Major project on Halesworth’s Millennium Green is unveiled
PUBLISHED: 08:30 22 May 2016
Archant Norfolk © 2016
A year-long project to make Halesworth’s Millennium Green more accessible for residents and tourists alike has been completed.
The project, which got 90pc of its funding from the Big Lottery, aimed to give people more information about the Green and its place in the area and encourage them to take advantage of it.
There is now a new entrance board, along with sign posts at junctions and meadow nameplates directing people around the 50-acre Green.
Chairman of the Halesworth Millennium Green Trust Sal Jenkinson said: “The great excitement of this project has been the way it cements the contact between the Green and the town. Thanks to the meadow nameplates, when the Green advertises a community event people will be able to find it!
“And thanks to the fingerposts, anyone passing through can now easily see where they’ll get to if they keep going right to the edge of the Green and beyond.
“The lovely entrance board carries a clear map and other information about the Green – and the board has two sides, the other side is available for the town council to put up information about Halesworth facilities for people coming off the green and going into the town.”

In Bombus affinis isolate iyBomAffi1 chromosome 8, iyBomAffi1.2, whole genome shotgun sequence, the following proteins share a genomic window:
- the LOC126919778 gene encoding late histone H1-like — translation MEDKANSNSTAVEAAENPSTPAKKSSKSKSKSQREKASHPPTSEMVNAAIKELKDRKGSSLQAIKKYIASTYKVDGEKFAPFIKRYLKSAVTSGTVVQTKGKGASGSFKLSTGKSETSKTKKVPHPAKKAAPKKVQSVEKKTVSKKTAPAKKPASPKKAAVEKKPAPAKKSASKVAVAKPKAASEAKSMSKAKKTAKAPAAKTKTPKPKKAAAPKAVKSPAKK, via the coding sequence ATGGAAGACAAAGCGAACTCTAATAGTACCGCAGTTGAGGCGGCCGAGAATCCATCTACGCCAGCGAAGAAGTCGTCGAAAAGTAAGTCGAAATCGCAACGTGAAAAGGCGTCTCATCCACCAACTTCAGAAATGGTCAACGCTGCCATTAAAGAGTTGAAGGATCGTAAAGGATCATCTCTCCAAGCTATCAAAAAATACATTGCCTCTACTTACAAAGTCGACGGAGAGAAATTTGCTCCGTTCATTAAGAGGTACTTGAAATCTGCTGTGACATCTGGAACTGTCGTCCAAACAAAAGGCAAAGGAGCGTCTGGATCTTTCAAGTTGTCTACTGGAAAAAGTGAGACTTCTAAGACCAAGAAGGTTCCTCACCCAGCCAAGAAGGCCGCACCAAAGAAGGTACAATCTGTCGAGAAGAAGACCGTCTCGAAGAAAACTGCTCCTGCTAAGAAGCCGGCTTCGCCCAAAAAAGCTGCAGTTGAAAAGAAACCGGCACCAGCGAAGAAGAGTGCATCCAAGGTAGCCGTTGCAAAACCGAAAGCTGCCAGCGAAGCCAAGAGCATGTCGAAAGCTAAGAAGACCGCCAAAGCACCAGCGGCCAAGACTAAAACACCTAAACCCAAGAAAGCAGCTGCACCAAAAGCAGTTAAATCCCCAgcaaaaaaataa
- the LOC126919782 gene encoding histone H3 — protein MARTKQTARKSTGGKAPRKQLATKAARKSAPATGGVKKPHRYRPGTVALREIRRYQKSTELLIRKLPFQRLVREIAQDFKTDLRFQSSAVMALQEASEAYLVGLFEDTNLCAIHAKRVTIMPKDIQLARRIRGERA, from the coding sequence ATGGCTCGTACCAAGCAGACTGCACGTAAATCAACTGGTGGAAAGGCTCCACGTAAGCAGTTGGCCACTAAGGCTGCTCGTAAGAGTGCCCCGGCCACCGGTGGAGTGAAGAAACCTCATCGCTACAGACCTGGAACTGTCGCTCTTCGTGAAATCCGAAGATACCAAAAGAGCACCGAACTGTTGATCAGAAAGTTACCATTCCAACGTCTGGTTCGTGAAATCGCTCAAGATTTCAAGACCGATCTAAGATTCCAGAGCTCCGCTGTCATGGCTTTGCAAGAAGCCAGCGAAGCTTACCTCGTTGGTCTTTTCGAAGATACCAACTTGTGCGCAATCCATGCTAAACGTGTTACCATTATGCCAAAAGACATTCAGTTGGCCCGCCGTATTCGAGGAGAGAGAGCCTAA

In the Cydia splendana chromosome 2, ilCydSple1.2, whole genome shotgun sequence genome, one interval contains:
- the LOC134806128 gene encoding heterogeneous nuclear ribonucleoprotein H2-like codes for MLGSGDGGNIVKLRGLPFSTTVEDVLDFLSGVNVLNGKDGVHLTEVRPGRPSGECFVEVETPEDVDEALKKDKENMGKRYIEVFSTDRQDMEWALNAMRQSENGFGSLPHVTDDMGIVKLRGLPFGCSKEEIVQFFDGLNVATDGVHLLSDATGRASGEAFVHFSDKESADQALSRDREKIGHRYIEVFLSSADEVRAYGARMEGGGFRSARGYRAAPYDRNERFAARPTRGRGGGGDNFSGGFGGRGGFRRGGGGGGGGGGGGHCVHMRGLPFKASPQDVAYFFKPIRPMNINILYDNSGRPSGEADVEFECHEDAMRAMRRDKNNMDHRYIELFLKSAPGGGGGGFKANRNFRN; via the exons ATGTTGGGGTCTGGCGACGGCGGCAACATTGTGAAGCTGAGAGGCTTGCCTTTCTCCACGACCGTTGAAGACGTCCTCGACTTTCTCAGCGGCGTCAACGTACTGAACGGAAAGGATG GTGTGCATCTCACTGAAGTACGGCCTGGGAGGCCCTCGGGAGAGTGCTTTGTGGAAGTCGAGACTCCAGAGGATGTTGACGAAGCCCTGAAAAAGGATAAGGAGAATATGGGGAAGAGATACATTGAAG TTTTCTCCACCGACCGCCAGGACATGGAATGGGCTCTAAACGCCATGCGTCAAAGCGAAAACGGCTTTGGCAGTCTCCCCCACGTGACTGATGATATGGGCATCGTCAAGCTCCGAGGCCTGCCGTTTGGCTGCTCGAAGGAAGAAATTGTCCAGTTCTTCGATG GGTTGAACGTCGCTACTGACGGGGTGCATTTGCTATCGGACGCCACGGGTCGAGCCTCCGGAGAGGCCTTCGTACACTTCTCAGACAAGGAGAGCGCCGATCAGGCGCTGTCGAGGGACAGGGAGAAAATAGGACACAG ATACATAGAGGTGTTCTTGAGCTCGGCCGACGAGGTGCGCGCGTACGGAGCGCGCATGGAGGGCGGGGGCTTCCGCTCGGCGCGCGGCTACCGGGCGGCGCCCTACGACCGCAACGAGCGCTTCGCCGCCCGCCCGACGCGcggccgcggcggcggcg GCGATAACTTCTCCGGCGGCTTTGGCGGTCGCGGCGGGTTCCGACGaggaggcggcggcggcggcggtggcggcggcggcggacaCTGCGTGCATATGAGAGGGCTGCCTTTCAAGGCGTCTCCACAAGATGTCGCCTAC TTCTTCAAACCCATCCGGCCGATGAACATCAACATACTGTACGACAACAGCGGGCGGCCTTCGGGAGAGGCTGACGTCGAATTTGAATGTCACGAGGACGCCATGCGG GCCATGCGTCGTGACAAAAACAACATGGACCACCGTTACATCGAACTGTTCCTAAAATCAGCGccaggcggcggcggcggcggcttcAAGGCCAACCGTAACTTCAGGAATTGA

The different areas are named in honour of historical events or places, but not all the names are known to locals, which has made it difficult for people to find their way around.
And the work was all carried out locally, with the design for the entrance board done by Mustard Creative in Halesworth, the board was made by CW Ellis Joiners on Holton Airfield, with Mary Anstee-Parry of Walton le Willows carving wildlife figures into the legs.
The fingerposts and meadow name plates were made by Harrier Country Signs in Norwich and local green oak for the board came from Big Wood in Thorington.
Parts of the path in a meadow connecting the industrial estate to the Green have also been resurfaced so they it can be used by people pushing buggies and cyclists as well as walkers.
Ms Jenkinson said: “All the feedback from users has been entirely enthusiastic. People can finally know which bit of the Green they’re in, where they can get to from where they are, and with dryer feet thanks to the path improvements.”
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